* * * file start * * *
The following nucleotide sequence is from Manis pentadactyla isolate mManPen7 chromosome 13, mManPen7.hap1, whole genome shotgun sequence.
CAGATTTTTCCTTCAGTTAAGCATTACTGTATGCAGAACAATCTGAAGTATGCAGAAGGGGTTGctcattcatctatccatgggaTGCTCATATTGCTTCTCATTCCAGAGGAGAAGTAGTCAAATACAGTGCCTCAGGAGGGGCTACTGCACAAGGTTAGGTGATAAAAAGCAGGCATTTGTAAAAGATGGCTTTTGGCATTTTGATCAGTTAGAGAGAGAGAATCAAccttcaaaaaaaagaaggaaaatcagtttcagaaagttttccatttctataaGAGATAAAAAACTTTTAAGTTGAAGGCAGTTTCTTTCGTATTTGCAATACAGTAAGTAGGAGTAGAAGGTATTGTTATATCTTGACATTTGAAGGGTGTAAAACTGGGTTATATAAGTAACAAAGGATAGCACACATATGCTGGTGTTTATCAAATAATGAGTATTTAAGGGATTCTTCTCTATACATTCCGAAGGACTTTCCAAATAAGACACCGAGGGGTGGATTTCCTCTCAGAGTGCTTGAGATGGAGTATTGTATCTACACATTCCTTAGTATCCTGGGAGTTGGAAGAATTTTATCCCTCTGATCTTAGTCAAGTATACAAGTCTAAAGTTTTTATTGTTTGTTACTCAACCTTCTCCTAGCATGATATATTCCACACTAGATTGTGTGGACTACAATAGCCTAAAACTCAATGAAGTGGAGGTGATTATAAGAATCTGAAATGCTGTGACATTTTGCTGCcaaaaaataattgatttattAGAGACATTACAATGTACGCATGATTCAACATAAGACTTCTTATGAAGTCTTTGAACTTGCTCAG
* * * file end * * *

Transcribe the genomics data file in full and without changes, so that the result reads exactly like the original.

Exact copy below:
The following nucleotide sequence is from Manis pentadactyla isolate mManPen7 chromosome 13, mManPen7.hap1, whole genome shotgun sequence.
CAGATTTTTCCTTCAGTTAAGCATTACTGTATGCAGAACAATCTGAAGTATGCAGAAGGGGTTGctcattcatctatccatgggaTGCTCATATTGCTTCTCATTCCAGAGGAGAAGTAGTCAAATACAGTGCCTCAGGAGGGGCTACTGCACAAGGTTAGGTGATAAAAAGCAGGCATTTGTAAAAGATGGCTTTTGGCATTTTGATCAGTTAGAGAGAGAGAATCAAccttcaaaaaaaagaaggaaaatcagtttcagaaagttttccatttctataaGAGATAAAAAACTTTTAAGTTGAAGGCAGTTTCTTTCGTATTTGCAATACAGTAAGTAGGAGTAGAAGGTATTGTTATATCTTGACATTTGAAGGGTGTAAAACTGGGTTATATAAGTAACAAAGGATAGCACACATATGCTGGTGTTTATCAAATAATGAGTATTTAAGGGATTCTTCTCTATACATTCCGAAGGACTTTCCAAATAAGACACCGAGGGGTGGATTTCCTCTCAGAGTGCTTGAGATGGAGTATTGTATCTACACATTCCTTAGTATCCTGGGAGTTGGAAGAATTTTATCCCTCTGATCTTAGTCAAGTATACAAGTCTAAAGTTTTTATTGTTTGTTACTCAACCTTCTCCTAGCATGATATATTCCACACTAGATTGTGTGGACTACAATAGCCTAAAACTCAATGAAGTGGAGGTGATTATAAGAATCTGAAATGCTGTGACATTTTGCTGCcaaaaaataattgatttattAGAGACATTACAATGTACGCATGATTCAACATAAGACTTCTTATGAAGTCTTTGAACTTGCTCAG